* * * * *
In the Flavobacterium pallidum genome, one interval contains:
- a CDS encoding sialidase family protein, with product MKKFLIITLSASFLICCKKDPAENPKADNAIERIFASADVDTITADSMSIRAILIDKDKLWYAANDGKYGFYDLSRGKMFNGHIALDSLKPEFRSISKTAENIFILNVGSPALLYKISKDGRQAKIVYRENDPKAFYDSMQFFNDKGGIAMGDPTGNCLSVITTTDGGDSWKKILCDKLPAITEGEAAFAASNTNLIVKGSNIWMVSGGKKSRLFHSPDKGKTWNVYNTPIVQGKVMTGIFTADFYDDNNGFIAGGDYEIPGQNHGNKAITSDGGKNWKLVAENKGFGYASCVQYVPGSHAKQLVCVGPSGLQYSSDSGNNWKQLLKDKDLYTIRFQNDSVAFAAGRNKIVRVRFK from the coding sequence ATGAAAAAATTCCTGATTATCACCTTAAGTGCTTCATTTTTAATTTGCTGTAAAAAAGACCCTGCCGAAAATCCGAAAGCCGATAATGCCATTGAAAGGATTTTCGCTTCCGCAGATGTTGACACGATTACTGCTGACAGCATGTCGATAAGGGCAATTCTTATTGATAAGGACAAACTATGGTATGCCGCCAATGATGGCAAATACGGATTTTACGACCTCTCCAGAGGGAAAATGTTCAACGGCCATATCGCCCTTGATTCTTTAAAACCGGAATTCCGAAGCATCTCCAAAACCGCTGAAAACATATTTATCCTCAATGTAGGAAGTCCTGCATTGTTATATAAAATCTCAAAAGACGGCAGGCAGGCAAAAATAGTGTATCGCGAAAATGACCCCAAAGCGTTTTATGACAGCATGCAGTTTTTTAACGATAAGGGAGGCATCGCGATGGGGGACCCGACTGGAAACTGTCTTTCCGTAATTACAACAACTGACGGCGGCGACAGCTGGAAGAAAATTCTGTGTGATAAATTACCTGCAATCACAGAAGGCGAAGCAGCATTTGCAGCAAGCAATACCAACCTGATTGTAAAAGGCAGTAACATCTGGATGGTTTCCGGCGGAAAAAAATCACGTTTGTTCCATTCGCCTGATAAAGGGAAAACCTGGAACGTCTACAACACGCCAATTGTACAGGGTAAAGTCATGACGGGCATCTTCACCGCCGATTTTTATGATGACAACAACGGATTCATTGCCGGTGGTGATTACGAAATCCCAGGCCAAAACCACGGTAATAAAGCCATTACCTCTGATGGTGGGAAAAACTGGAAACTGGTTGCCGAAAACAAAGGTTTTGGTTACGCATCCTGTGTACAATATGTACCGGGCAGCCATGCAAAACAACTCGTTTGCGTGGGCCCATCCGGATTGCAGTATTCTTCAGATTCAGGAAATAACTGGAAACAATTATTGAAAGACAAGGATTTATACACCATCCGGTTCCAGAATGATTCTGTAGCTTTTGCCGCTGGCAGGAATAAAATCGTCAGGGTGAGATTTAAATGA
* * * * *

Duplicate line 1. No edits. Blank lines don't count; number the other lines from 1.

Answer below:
In the Flavobacterium pallidum genome, one interval contains: